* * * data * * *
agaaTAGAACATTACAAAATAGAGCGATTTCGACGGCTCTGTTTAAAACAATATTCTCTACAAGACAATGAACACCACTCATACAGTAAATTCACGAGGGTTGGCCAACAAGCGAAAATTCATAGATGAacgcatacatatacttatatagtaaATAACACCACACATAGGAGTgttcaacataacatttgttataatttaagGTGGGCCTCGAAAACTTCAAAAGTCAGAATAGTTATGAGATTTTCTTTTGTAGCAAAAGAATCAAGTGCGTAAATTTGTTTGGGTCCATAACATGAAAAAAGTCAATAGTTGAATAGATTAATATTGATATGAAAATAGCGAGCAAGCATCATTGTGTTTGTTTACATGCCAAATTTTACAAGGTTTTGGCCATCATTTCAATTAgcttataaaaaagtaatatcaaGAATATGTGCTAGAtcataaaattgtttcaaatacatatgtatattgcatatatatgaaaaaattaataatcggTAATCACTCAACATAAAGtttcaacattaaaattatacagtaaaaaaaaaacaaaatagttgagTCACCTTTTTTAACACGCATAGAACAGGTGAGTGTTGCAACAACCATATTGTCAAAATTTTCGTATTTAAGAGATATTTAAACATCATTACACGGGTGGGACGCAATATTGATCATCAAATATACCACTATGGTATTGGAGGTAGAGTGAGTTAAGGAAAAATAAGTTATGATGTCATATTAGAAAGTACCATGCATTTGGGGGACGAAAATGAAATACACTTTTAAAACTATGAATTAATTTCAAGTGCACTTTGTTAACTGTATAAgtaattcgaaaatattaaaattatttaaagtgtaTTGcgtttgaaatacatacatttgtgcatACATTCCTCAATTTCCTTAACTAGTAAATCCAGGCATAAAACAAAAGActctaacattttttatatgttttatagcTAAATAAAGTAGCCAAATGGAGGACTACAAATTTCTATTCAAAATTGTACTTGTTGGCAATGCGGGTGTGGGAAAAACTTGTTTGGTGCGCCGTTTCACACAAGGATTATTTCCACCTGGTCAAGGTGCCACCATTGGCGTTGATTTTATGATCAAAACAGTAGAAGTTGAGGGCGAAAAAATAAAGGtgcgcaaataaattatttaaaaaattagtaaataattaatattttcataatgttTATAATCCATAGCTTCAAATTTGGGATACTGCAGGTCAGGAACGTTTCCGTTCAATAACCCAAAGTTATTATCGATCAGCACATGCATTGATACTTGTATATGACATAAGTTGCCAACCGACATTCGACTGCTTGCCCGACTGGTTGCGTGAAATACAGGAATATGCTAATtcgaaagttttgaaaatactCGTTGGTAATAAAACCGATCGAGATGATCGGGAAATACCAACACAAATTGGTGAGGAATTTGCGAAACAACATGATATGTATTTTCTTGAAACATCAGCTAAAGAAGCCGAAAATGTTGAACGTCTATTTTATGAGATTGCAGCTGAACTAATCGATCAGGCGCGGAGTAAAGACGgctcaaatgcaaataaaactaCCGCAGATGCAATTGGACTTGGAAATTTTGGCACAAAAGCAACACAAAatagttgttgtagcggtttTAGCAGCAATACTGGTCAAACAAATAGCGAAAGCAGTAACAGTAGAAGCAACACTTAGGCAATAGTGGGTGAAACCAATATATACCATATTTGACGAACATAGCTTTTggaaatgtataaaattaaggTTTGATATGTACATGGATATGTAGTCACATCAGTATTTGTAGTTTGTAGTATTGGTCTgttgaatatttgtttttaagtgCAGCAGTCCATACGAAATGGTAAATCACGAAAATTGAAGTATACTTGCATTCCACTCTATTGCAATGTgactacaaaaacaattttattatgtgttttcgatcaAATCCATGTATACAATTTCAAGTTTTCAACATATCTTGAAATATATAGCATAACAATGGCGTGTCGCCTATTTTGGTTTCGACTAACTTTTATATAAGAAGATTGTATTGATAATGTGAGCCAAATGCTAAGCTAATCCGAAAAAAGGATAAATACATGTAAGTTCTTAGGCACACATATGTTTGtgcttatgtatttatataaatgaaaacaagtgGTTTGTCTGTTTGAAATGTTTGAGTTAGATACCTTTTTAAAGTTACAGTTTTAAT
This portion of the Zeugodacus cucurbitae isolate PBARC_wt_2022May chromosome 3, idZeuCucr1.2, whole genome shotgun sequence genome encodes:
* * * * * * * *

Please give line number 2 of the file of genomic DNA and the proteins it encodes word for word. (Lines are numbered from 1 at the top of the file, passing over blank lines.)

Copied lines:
This portion of the Zeugodacus cucurbitae isolate PBARC_wt_2022May chromosome 3, idZeuCucr1.2, whole genome shotgun sequence genome encodes: